From parking meters to food mixers: How designer Ken Grange has helped to shape Britain

Now, aged 82, a new exhibition is giving him the recognition he deserves. Corinne Julius meets him
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The Independent Culture

Leading product designer Ken Grange points at a bookcase. "I designed this in the shape of a man," he says. "When I die, all my wife has to do is chuck out the books and put me in instead. That's real design for recycling."

It is this clever, quirky thinking that has helped Grange to create one of the world's most admired design practices. If you've ever travelled by 125 InterCity train, used a London taxi, put coins in a parking meter, snapped a picture with a Kodak camera or whipped up a sponge with a Kenwood Chef, you've most likely used a product that he designed.

Now 82, and still working, Grange is the subject of a new exhibition, Designing Modern Britain, at the Design Museum in south-east London (www.designmuseum.org). He is one of Britain's unsung heroes: a man who has improved the quality of our daily life and become a part of social history. Grange is an unreconstructed Modernist who believes that, rather than creating exclusive and expensive art objects, the real purpose of design is to make things better and to improve society. He owes his interest in how things work to his mother, a machinist, who worked for many years making springs. "Most modest living rooms like ours would have a chair with a lamp beside it; my mother had a bloody great spring. In a fire, she would have saved that spring before anything else," he says.

Grange worked in the same factory while studying drawing at Willesden School of Art. He was an architectural assistant at the Festival of Britain and it was while working for the architect Jack Howe that he started freelance exhibition design, setting up his own company Kenneth Grange Design in 1958.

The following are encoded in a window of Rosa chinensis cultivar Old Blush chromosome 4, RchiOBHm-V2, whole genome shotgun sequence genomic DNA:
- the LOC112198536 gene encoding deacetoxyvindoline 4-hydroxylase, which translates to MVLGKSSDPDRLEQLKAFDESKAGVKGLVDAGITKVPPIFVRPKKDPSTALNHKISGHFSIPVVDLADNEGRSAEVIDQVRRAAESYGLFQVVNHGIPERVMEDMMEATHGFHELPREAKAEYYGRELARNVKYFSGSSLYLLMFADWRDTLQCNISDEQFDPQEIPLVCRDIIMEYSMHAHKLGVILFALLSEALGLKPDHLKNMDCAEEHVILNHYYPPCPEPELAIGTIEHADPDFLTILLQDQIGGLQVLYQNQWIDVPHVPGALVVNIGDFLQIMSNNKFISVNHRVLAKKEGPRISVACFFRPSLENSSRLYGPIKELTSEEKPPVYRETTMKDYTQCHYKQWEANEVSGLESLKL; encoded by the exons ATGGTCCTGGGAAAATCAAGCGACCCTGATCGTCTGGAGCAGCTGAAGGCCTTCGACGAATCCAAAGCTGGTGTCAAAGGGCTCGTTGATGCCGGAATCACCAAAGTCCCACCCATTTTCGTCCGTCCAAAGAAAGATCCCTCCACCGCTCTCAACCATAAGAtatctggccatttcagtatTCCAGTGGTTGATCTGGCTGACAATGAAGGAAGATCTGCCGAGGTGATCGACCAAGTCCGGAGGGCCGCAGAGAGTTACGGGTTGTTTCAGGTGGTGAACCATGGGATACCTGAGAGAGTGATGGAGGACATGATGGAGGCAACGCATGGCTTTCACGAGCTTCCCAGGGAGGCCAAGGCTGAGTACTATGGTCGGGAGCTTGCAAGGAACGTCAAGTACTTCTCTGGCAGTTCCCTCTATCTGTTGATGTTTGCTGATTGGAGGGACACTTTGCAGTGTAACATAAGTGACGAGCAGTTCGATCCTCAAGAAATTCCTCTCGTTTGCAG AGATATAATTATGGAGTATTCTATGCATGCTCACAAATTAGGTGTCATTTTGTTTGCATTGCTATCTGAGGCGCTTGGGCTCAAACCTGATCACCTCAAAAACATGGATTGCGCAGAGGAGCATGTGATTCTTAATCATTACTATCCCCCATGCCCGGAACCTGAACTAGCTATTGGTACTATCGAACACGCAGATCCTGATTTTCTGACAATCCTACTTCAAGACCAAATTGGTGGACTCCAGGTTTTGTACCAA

His earliest product design was the first parking meter, "designed, to my wife's distress, on our honeymoon," laughs Grange. In the same year he designed Kodak's presentation at the Brussels Expo. While installing an exhibition for them he commented out loud: "This would be a wonderful exhibition if the cameras weren't so bloody awful."

A passing Kodak executive asked how much it would cost to design a camera and the next day Grange was given the job. He designed for Kodak for 20 years, and more than 25 million of his Kodak Instamatic 33, launched in 1968, were sold.

He had a similarly close relationship with Ken Wood, founder of the eponymous electrical company, and his Kenwood Chef became the standard for food mixers. He says: "The secret of my success is that I was best friends with the people I worked for. I grew up with makers not designers." And he understood their manufacturing requirements, and commercial realities. He says that he has been lucky, but often seems to have made his own good fortune.

In 1968, asked to design the livery for the new 125 train, he thought it "so bloody ugly" that he decided to have a go at redesigning the whole thing. He tested his models at his own expense at Imperial College and then landed a contract. The 125 is the design of which he is the most proud.

One that got away was a new bottle for men's toiletries, which he designed for Shiseido. "I made a bottle like a man's armpit," he says. "They hated it. I loved it."

This rejected design was done with colleagues at Pentagram, the renowned multidisciplinary design partnership he helped to found in 1972.

Grange's enthusiasm remains undiminished. He is visiting professor at the Royal College of Art. The students love him and he loves them. "I love it so much, I would do it for free," he says. He designs door handles for izé and is just launching a new easy chair for Hitch Mylius.

"I designed it because I saw how difficult it is get out of a chair as you get older. Age doesn't mean you don't want good-looking designs."

He is also design director for Anglepoise and has helped to rejuvenate the company's fortunes.

"It goes back to my mother and that bloody spring," he says. "I was sitting next to this young chap called Terry at a dinner. I said, 'My mother always thought Terry springs the royalty of springs', and asked if he was related. He was, the company owned Anglepoise." And Grange got the job. His newest design for them was launched in Milan this April.

The exhibition at the Design Museum is showing Grange's range of designs, including Ronson lighters, Parker pens and Wilkinson razor blades from 20 July to 30 October.

Shopping guide

* Design Museum shop, Grange's Anglepoise Yellow 1228 lamp is £185

* The book Kenneth Grange 'Making Britain Modern' (Black Dog Publishing) is £19.95

* Edith chair for Hitch Mylius, from £1,300 at Viaduct in EC1 (020 7278 8456; www.viaduct.co.uk)

* izé door furniture from www.ize.info, or call 020 7384 33302

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